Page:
A win would give the Red Sox their first three-game sweep of the Yankees at Fenway since 1990, and also create a four-game gap between the American League East foes.
"I don't know what to expect since I've never experienced it before," Matsuzaka said of pitching in the rivalry. "But certainly I'm looking forward to it."
Though Red Sox-Yankees adds yet another element of hype for Matsuzaka, he's used to it. His every move has been followed since the moment he arrived from Japan.
"He's been the center of attention and he's been a really good pitcher," said Red Sox manager Terry Francona. "This certainly won't overwhelm him. From what I've seen of him, he enjoys immense things like this. He'll be just fine."
When asked who on the Yankees he looked forward to facing the most, Matsuzaka offered four letters and a dash.
"A-Rod," he said.
Alex Rodriguez, of course, has been nothing short of torrid at the plate. Perhaps Matsuzaka can keep A-Rod guessing with his six-pitch arsenal.
Matsuzaka's thoughts on entering the rivalry everyone talks about?
"I think I'd like to head into the [start] with the same mentality that I would when I face any other team," said Matsuzaka.
Once he actually experiences it, Matsuzaka figures to have a better gauge of the sheer intensity that takes place whenever these two teams meet.
"He's certainly not lived through it," said Francona. "I know my first year I think I said all the right things, but I had no idea. I don't think anybody does until you go through it. But in saying that, he has pitched a lot of professional games and he's been a big deal."
Matsuzaka followed enough baseball in Japan to know what type of clout the Yankees carry.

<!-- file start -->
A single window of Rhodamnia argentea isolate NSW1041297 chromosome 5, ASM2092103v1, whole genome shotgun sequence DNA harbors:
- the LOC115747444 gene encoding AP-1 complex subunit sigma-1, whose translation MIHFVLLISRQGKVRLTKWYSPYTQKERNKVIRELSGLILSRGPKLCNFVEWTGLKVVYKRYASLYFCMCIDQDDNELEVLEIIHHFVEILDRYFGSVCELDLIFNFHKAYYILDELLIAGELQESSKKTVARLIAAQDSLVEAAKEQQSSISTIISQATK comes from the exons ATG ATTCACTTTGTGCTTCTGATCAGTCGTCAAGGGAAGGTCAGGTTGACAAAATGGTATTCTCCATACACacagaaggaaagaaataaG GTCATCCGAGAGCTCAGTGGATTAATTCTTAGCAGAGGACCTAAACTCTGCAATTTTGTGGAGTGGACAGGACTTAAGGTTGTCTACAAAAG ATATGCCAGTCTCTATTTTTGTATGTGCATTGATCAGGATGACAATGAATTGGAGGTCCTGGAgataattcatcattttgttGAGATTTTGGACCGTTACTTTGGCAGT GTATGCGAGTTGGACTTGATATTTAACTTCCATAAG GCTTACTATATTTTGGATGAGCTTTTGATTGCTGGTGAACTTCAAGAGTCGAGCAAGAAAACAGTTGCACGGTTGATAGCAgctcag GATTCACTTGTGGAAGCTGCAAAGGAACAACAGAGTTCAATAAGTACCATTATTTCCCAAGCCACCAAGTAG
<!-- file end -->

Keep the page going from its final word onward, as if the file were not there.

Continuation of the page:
"Even though it has been a few years since they won the World Series, they are always one of the strongest teams in our division and I know that they are a great baseball team overall," Matsuzaka said. "I know they are a great team with a lot of great players."
The Yankees have heard all about Matsuzaka. Now they'll see what he looks like from 60 feet, six inches away.
"The biggest thing is to try to swing at strikes," said Yankees slugger Jason Giambi. "Just try to keep it that simple. If you just swing at strikes, hopefully you'll get some type of advantage. You know, we haven't faced him. So he definitely has the advantage. He has the advantage right now."
The biggest problem for Matsuzaka in his last two starts has been run support. In losses to the Mariners and Blue Jays, the Red Sox scored a total of one run. Matsuzaka allowed three runs over seven innings to Seattle and two runs over six to the Jays.
BOS: RHP Daisuke Matsuzaka (1-2, 2.70 ERA)
Matsuzaka is trying to snap a two-game losing streak, though he pitched well enough to win in both starts. Matsuzaka has given up three earned runs or less in all three of his outings. Control betrayed him during his last start against the Blue Jays on Tuesday, when he walked three batters in the fourth inning of a 2-1 loss. This will be his second start at Fenway Park.
NYY: LHP Chase Wright (1-0, 5.40 ERA)
Wright earned the opportunity for his second Major League start with a solid five-inning effort in a win over Cleveland on Tuesday. The 24-year-old was called up from Double-A to start, gave up three runs on five hits, walked three and struck out three in an effort in which two of the hits and walks were yielded in the first inning.
Player to watch
On the Internet
Center fielder Coco Crisp has produced multi-hit games the last three days.
Official game notes
WRKO-680 AM, Spanish Baseball Network (Español)
Monday: Red Sox (Tim Wakefield, 2-1, 1.35) vs. Blue Jays (Tomo Ohka, 0-2, 7.02), 7:05 p.m. ET
Tuesday: Red Sox (Julian Tavarez, 0-1, 6.75) vs. Blue Jays (Roy Halladay, 2-0, 2.37), 7:05 p.m. ET
Wednesday: Red Sox (Curt Schilling, 2-1, 3.81) at Orioles (Daniel Cabrera, 1-1, 4.10), 7:05 p.m. ET